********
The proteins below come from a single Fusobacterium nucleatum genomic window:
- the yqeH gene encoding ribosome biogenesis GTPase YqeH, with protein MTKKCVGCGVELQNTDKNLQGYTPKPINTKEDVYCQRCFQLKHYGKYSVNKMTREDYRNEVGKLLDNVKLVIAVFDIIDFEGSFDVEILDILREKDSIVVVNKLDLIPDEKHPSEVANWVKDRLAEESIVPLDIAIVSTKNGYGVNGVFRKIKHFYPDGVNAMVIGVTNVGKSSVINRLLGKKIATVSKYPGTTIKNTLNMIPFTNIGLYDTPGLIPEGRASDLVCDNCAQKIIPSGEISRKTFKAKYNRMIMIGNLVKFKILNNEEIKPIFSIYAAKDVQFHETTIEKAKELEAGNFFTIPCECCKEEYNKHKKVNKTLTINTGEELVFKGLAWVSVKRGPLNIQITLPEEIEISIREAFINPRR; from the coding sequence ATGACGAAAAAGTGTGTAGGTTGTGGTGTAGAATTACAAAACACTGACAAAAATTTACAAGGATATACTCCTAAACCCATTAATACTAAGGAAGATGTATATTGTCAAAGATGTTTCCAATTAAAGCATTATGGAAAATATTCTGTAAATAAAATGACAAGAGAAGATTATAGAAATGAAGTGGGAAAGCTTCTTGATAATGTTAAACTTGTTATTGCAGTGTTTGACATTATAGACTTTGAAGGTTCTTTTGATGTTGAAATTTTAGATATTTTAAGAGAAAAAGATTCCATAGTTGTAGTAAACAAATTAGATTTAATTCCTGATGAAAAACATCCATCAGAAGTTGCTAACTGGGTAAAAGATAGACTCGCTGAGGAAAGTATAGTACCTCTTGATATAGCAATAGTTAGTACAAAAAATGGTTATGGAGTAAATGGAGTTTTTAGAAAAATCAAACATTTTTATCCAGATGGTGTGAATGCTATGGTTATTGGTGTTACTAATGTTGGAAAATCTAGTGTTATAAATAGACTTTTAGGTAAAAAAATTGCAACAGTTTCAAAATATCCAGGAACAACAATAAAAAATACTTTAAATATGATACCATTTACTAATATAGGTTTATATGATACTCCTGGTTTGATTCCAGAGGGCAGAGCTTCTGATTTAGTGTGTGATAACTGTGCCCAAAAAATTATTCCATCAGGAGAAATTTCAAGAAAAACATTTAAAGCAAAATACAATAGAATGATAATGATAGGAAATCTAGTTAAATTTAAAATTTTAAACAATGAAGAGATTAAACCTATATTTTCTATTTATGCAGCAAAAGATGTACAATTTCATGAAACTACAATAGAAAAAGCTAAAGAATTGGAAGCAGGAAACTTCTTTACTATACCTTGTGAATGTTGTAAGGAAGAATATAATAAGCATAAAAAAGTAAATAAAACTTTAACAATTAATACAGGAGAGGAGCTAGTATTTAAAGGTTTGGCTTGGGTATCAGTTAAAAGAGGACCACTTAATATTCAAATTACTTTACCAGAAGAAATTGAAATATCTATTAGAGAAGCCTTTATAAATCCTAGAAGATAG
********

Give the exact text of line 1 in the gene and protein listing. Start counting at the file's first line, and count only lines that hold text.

The proteins below come from a single Fusobacterium nucleatum genomic window: